This summer, wouldn’t it be great to take the time to:
• Close our eyes
• and Smile (deeply).
None, absolutely none, of the above concepts are encouraged, dare I say allowed, in our present day culture. We are called to be on the run, fully engaged, and aware of all that’s happening – anywhere in the world, at any moment. It has become a common expectation that a phone call or text will be responded to in a matter of seconds. To say that we have moved beyond the invention of the fax machine is a simplistic understatement.
But hey, it’s summer! Aren’t things supposed to change? Can’t we slow down a bit? At Saint David’s, we go down to only one service. A few years ago, I asked a former rector of mine about the drop in attendance during the summer months and he explained, “…our parishioners are away at their summer homes, or just skipping church so you think they have a summer home!”
For us, perhaps our summer can be different this year. We may not be able to go away, but still, can we unplug – not just from our daily logistics and technology, but from the world of our creation? Barbara Brown Taylor, in her book An Altar in the World, refers to the spiritual practice of saying no. In the nature of a Sabbath, Taylor talks about the lost Christian tradition of taking a day to say no to our daily commitments and routines, and focus on God; or rather to allow God to focus on us. Over time, she points out, we have lost our Sundays to sports, television, and more recently, our jobs. Each of us, I am sure, can point to something in our lives that we have acquiesced to invade our supposed day off. We have lost the time to rest our muscles, let the dust settle from our chores, and allow the veritable ringing in our ears to subside.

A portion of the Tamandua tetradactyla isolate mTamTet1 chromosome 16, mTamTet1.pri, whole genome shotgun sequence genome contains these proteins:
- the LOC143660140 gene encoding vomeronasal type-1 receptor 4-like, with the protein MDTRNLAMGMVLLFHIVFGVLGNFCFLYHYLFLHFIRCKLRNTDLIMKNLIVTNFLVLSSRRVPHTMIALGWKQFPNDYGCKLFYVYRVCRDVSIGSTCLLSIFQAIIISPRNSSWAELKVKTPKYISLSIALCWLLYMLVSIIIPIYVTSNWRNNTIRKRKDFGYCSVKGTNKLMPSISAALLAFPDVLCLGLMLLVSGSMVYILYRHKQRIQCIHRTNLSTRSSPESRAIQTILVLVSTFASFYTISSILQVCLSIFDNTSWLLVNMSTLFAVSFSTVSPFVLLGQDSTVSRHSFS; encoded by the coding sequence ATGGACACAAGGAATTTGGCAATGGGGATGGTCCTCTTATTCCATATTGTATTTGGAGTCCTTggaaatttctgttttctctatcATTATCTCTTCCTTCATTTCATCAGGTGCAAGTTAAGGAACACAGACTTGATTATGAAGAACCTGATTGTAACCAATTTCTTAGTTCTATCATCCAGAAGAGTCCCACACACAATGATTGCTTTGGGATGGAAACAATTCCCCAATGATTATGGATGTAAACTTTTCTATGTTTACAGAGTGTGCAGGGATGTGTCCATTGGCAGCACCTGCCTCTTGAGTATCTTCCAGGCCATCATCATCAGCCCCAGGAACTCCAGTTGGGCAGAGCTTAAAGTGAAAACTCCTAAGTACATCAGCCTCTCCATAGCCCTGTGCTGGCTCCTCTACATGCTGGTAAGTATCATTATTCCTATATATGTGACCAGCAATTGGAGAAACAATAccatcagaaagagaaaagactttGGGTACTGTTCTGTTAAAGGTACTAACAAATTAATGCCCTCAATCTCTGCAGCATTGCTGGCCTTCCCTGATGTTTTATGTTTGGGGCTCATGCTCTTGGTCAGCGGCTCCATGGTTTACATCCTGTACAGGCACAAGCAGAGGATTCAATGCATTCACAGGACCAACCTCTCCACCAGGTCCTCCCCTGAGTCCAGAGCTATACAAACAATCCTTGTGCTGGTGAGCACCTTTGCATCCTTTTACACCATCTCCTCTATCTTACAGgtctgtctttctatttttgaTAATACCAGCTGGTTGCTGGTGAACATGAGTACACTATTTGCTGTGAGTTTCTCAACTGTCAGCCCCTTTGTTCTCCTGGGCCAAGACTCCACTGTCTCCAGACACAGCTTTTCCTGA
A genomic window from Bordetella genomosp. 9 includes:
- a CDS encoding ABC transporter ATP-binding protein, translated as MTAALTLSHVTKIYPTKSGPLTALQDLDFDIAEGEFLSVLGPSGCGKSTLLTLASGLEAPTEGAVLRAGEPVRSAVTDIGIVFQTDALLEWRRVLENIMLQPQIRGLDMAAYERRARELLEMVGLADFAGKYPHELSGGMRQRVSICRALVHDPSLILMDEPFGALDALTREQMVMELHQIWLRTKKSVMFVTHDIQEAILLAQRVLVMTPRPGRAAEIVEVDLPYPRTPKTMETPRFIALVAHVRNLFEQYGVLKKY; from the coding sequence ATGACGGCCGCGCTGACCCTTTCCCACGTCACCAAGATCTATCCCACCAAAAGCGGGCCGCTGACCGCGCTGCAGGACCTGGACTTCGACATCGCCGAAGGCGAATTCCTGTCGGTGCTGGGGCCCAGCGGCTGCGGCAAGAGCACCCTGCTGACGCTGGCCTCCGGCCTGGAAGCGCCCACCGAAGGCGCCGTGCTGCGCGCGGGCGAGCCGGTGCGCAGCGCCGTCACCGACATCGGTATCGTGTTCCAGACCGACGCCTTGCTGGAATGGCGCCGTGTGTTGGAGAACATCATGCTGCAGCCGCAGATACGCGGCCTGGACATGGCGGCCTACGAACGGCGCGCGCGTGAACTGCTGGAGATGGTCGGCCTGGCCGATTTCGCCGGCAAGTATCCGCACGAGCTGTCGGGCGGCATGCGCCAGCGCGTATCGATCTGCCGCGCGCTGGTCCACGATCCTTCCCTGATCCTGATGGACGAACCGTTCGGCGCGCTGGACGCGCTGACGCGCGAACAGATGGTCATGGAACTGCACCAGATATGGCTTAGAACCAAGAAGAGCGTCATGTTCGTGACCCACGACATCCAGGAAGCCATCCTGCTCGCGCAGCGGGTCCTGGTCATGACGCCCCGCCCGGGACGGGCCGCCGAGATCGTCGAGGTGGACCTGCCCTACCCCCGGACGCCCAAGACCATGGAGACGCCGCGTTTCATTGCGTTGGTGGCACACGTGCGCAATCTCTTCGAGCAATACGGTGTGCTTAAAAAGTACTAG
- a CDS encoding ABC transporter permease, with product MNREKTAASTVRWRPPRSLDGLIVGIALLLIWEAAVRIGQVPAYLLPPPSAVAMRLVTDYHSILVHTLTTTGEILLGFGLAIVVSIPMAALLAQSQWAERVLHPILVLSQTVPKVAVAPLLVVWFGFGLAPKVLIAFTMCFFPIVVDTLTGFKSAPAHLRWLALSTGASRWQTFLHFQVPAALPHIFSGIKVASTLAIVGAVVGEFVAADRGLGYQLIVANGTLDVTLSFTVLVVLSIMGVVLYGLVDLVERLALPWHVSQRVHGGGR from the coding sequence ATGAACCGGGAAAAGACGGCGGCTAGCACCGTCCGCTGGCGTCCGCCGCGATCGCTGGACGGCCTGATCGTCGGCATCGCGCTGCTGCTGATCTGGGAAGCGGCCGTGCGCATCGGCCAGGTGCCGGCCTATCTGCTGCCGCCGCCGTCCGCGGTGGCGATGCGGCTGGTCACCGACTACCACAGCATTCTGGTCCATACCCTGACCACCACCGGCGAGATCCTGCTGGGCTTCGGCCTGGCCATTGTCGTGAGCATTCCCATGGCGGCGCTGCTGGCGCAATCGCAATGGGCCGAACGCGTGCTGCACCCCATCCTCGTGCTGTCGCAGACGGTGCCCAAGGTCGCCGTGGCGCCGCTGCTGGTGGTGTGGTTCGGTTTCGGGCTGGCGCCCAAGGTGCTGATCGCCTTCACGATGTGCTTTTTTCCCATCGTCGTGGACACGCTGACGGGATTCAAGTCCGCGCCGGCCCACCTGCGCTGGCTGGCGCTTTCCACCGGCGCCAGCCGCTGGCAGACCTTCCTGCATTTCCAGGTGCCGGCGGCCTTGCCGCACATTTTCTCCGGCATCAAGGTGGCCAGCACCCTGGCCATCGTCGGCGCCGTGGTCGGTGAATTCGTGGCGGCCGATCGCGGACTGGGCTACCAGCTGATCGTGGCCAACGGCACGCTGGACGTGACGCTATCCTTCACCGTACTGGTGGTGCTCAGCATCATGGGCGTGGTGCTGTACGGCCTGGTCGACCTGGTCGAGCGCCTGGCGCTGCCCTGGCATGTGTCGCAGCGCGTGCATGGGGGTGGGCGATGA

Sometimes, like us, I think that God hadn’t any idea of the wonder of Creation until it was done and He stepped back, rested, and considered it. In a moment of creative revelation, he truly saw everything, and blessed it – the first blessing. My question this summer is: how can we bless those in our lives, our jobs, church and careers, if we, too, do not take the time to pause and step back? For it is in the perspective of disengagement that we can truly see all that is good, all that we need to forgive, and the many ways we need forgiveness from God.
May this summer, for you, be such a blessing that allows you to and eventually re-engage, as we each strive to once again:
• Take a deep breath,
• Open your eyes,
• and Smile (knowingly),